The Latest: Additional accuser takes stand at Cosby retrial

The Associated Press

NORRISTOWN, Pa. (AP) — The Latest on the Bill Cosby sexual assault retrial (all times local):


5:50 p.m.

Jurors at Bill Cosby’s suburban Philadelphia sexual-assault retrial are hearing from a Colorado music teacher who says the comedian knocked her out with a potent glass of wine and forced her to perform oral sex when she was an aspiring actress in 1984.

Heidi Thomas took the witness stand on Tuesday. She’s the first of five additional accusers whom prosecutors plan to call as they make the case that Cosby has a history of drugging and assaulting women.

Thomas says she met Cosby in Reno, Nevada, after her agent arranged for him to give her acting tips. She says Cosby assaulted her after she took a sip of white wine he had given her.

Defense lawyers are cross-examining her.

Cosby is charged with drugging and assaulting another woman in 2004. He says the encounter was consensual.


12:55 p.m.

Prosecutors in the Bill Cosby retrial have called a sexual assault expert to help them blunt any skepticism about his accuser’s behavior after she says he drugged and molested her in 2004.

Psychiatrist Barbara Ziv was the first witness to testify at Cosby’s retrial Tuesday.

She told jurors that it’s common for victims to be reluctant to go to police and normal for them to maintain contact with perpetrators.

Andrea Constand spoke with Cosby and saw him after the alleged assault at his suburban Philadelphia home, and waited more than a year before going to police with her allegations.

Cosby says his sexual encounter with Constand was consensual.

The Associated Press doesn’t typically identify people who say they’re victims of sexual assault unless they grant permission, which Constand has done.


10:45 a.m.

Bill Cosby’s lawyer has launched a fierce attack on the comedian’s accuser, calling her a con artist who took advantage of Cosby’s grief and loneliness over his son’s murder to gain his trust before framing him for sexual assault.

Lawyer Tom Mesereau delivered a blistering opening statement Tuesday in Cosby’s retrial.

He told jurors that accuser Andrea Constand wasn’t attracted to Cosby, but was “madly in love” with his fame and money.

He says she “hit the jackpot” when he paid her $3.4 million to settle a civil lawsuit over allegations he drugged and molested her in 2004.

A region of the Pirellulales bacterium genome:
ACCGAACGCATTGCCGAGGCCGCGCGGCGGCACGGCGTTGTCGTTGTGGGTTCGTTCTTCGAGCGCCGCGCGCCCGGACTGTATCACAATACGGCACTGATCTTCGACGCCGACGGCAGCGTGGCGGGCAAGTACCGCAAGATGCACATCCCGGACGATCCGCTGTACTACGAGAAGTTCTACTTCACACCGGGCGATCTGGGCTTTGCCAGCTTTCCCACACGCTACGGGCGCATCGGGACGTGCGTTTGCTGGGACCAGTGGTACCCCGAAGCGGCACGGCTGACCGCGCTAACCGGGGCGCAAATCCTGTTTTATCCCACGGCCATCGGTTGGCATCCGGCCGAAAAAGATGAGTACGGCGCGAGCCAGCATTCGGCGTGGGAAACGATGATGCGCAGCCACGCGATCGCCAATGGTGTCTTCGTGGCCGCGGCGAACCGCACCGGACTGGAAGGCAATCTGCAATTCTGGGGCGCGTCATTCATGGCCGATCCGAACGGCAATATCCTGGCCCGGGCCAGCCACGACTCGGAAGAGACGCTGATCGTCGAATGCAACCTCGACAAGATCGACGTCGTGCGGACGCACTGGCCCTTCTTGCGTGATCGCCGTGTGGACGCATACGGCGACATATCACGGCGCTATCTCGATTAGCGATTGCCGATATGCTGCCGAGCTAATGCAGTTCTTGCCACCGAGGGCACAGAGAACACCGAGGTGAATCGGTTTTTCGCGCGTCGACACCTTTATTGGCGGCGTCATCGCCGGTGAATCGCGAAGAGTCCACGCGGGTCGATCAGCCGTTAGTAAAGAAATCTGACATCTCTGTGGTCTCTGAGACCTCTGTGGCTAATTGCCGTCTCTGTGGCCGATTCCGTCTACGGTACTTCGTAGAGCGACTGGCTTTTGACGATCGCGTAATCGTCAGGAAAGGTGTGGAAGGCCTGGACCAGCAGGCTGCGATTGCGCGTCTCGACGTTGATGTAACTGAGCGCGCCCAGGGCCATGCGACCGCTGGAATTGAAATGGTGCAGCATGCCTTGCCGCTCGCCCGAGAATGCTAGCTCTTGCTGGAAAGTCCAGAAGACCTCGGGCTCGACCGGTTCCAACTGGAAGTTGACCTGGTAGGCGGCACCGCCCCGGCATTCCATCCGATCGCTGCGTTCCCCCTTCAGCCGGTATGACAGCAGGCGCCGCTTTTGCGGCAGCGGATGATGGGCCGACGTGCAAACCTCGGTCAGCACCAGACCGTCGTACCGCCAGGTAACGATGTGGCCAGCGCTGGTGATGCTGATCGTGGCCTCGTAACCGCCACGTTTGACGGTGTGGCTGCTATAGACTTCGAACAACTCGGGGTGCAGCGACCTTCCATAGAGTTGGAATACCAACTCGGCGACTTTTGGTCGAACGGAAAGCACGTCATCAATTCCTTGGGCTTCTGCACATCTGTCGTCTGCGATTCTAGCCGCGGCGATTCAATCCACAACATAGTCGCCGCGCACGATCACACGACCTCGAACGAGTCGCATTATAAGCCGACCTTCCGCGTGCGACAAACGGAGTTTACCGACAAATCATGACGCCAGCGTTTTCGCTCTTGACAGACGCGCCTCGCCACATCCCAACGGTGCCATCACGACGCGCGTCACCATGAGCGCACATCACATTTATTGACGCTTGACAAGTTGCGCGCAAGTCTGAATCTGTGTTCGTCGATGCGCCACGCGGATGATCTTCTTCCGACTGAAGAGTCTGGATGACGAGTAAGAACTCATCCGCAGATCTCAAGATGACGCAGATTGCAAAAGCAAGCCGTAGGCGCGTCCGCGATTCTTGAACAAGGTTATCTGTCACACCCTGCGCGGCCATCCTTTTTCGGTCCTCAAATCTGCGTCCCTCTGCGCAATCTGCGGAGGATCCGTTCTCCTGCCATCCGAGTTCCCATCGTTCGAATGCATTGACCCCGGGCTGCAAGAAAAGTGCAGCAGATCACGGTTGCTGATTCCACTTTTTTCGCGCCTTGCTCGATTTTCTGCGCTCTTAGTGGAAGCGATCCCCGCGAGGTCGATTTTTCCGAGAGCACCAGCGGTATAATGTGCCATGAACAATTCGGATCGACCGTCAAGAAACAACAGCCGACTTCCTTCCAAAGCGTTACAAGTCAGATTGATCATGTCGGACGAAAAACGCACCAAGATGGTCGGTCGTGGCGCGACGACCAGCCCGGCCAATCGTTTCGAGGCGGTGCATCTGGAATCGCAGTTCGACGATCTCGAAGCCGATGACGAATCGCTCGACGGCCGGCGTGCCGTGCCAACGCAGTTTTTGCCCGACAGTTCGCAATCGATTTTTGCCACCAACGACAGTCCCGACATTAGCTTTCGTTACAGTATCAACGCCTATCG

Prosecutors say it was Cosby who betrayed Constand’s trust by giving her pills and then assaulting her.

Cosby faces three counts of aggravated indecent assault, each punishable by up to 10 years in prison.

The Associated Press doesn’t typically identify people who say they’re victims of sexual assault unless they grant permission, which Constand has done.


8:30 a.m.

Comedian Bill Cosby has arrived for the second day of his sexual assault retrial amid heightened security.

Security was stepped up on Tuesday outside of the courthouse in suburban Philadelphia after a topless protester jumped over a barricade on Monday and ran toward Cosby.

Cosby was escorted into the courthouse by an attorney and his spokesman and surrounded by five sheriff’s deputies.

Another row of barricades was also added to the walkway.

Monday’s protester did not reach Cosby and he was unharmed. She was a member of a European feminist group known for staging topless protests and appeared as a child on “The Cosby Show.”

Cosby lawyer is set to deliver his opening statement on Tuesday.


1 a.m.

The defense in Bill Cosby’s sexual assault retrial is expected to use its opening statement to portray a hefty settlement paid to the woman he’s charged with sexually assaulting as evidence of her greed.

Cosby lawyer Tom Mesereau is set to deliver his remarks on Tuesday.

Prosecutors opened the retrial on Monday in suburban Philadelphia with an answer to one of the case’s biggest questions. But they failed to make clear why jurors should care that the comedian paid a $3.4 million settlement to accuser Andrea Constand.

Mesereau has indicated he intends to use the settlement to argue that Constand falsely accused Cosby in hopes of landing a big payoff.

The Associated Press does not typically identify people who say they are victims of sexual assault unless they grant permission, which Constand has done.